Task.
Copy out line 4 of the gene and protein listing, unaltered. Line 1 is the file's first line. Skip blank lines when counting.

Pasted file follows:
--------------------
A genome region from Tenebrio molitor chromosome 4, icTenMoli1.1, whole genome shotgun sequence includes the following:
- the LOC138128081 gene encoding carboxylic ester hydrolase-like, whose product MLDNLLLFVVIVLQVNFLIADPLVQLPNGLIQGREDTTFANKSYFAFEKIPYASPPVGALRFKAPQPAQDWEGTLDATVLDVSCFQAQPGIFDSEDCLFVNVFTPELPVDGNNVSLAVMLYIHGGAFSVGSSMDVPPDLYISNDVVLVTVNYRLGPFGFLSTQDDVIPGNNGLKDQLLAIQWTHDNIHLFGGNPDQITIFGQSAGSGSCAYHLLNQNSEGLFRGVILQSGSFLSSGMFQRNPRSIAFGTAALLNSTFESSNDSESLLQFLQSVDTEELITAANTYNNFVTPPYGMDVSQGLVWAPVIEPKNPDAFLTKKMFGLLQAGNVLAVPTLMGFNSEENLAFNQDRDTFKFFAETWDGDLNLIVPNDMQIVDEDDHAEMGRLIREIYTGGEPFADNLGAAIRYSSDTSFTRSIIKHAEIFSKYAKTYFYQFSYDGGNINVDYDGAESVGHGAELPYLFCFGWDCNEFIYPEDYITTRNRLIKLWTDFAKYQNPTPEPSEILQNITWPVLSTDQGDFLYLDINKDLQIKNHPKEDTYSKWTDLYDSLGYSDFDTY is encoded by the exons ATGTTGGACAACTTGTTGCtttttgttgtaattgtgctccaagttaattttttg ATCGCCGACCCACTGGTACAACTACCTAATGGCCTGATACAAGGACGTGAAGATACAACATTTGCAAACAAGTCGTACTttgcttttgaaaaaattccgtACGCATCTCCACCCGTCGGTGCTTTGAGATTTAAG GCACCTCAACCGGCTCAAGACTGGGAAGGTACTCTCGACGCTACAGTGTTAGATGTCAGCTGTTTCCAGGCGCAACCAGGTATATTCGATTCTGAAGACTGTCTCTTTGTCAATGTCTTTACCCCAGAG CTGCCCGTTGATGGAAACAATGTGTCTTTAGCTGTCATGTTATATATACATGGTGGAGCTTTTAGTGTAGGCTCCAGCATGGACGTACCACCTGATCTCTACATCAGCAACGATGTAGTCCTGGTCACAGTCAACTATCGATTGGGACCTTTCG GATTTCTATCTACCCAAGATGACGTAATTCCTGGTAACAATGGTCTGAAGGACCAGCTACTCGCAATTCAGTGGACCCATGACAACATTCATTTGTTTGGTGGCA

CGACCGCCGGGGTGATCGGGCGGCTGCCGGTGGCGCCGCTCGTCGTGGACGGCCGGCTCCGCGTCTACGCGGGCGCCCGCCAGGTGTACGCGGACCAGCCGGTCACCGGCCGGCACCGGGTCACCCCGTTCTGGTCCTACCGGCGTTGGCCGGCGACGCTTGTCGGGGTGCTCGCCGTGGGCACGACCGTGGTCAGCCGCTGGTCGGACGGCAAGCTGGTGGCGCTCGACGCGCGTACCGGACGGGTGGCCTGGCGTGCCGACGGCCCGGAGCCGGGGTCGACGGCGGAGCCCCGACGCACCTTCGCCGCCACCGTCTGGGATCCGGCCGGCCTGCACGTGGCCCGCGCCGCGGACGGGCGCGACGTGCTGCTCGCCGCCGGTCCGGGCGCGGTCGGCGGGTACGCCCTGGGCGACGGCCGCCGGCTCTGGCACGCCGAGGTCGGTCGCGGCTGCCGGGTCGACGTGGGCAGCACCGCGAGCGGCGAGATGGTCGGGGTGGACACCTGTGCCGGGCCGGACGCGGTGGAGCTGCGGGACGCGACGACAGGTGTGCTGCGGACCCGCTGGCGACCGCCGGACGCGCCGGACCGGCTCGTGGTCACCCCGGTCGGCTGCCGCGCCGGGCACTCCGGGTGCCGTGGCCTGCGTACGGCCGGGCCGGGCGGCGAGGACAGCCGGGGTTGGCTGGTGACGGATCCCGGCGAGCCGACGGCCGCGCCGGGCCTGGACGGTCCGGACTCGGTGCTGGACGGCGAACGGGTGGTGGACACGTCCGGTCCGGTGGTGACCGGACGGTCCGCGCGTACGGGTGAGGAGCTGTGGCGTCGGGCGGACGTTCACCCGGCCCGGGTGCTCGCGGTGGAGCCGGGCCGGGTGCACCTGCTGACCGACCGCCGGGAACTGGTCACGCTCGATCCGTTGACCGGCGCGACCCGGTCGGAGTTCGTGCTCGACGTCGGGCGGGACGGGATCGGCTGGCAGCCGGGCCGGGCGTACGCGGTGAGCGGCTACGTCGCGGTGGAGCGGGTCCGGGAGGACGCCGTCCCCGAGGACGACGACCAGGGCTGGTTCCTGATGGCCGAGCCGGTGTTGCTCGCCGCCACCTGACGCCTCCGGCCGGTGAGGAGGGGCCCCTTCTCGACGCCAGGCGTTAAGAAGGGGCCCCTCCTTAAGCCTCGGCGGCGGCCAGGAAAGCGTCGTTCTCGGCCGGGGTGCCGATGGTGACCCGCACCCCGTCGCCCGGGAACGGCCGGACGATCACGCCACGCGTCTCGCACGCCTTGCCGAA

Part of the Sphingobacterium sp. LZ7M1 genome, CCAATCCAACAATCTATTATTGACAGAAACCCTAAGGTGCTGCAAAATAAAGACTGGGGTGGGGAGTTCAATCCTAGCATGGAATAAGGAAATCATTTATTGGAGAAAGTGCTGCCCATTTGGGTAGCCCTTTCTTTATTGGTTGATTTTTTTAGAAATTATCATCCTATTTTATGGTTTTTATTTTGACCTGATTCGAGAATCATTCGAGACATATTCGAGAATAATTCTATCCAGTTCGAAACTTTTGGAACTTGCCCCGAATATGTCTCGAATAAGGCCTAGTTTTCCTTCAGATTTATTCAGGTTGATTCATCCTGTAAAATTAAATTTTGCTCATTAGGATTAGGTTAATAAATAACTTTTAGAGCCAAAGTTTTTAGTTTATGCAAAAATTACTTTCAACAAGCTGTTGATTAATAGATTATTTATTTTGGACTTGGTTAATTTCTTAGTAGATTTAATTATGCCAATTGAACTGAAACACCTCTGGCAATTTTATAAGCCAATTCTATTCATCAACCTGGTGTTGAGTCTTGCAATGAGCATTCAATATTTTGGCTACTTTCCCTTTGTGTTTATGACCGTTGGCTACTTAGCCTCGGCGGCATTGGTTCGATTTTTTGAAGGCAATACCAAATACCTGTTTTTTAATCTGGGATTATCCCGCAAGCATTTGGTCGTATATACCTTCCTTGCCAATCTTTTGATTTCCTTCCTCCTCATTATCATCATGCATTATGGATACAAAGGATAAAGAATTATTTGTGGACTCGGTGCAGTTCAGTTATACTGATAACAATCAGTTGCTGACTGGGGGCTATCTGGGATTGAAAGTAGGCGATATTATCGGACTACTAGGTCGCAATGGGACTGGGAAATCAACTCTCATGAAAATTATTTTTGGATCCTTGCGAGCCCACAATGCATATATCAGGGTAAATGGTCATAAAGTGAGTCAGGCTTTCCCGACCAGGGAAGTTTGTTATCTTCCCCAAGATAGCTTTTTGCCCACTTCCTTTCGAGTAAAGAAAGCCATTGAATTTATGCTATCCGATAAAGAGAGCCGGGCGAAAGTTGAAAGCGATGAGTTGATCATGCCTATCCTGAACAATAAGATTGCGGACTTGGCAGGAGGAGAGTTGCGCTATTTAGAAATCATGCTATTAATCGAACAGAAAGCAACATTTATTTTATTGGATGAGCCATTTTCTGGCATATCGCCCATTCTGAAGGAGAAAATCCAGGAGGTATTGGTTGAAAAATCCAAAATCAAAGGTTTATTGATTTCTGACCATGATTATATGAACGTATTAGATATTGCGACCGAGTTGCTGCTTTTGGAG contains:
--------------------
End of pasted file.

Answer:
Part of the Sphingobacterium sp. LZ7M1 genome, CCAATCCAACAATCTATTATTGACAGAAACCCTAAGGTGCTGCAAAATAAAGACTGGGGTGGGGAGTTCAATCCTAGCATGGAATAAGGAAATCATTTATTGGAGAAAGTGCTGCCCATTTGGGTAGCCCTTTCTTTATTGGTTGATTTTTTTAGAAATTATCATCCTATTTTATGGTTTTTATTTTGACCTGATTCGAGAATCATTCGAGACATATTCGAGAATAATTCTATCCAGTTCGAAACTTTTGGAACTTGCCCCGAATATGTCTCGAATAAGGCCTAGTTTTCCTTCAGATTTATTCAGGTTGATTCATCCTGTAAAATTAAATTTTGCTCATTAGGATTAGGTTAATAAATAACTTTTAGAGCCAAAGTTTTTAGTTTATGCAAAAATTACTTTCAACAAGCTGTTGATTAATAGATTATTTATTTTGGACTTGGTTAATTTCTTAGTAGATTTAATTATGCCAATTGAACTGAAACACCTCTGGCAATTTTATAAGCCAATTCTATTCATCAACCTGGTGTTGAGTCTTGCAATGAGCATTCAATATTTTGGCTACTTTCCCTTTGTGTTTATGACCGTTGGCTACTTAGCCTCGGCGGCATTGGTTCGATTTTTTGAAGGCAATACCAAATACCTGTTTTTTAATCTGGGATTATCCCGCAAGCATTTGGTCGTATATACCTTCCTTGCCAATCTTTTGATTTCCTTCCTCCTCATTATCATCATGCATTATGGATACAAAGGATAAAGAATTATTTGTGGACTCGGTGCAGTTCAGTTATACTGATAACAATCAGTTGCTGACTGGGGGCTATCTGGGATTGAAAGTAGGCGATATTATCGGACTACTAGGTCGCAATGGGACTGGGAAATCAACTCTCATGAAAATTATTTTTGGATCCTTGCGAGCCCACAATGCATATATCAGGGTAAATGGTCATAAAGTGAGTCAGGCTTTCCCGACCAGGGAAGTTTGTTATCTTCCCCAAGATAGCTTTTTGCCCACTTCCTTTCGAGTAAAGAAAGCCATTGAATTTATGCTATCCGATAAAGAGAGCCGGGCGAAAGTTGAAAGCGATGAGTTGATCATGCCTATCCTGAACAATAAGATTGCGGACTTGGCAGGAGGAGAGTTGCGCTATTTAGAAATCATGCTATTAATCGAACAGAAAGCAACATTTATTTTATTGGATGAGCCATTTTCTGGCATATCGCCCATTCTGAAGGAGAAAATCCAGGAGGTATTGGTTGAAAAATCCAAAATCAAAGGTTTATTGATTTCTGACCATGATTATATGAACGTATTAGATATTGCGACCGAGTTGCTGCTTTTGGAG contains: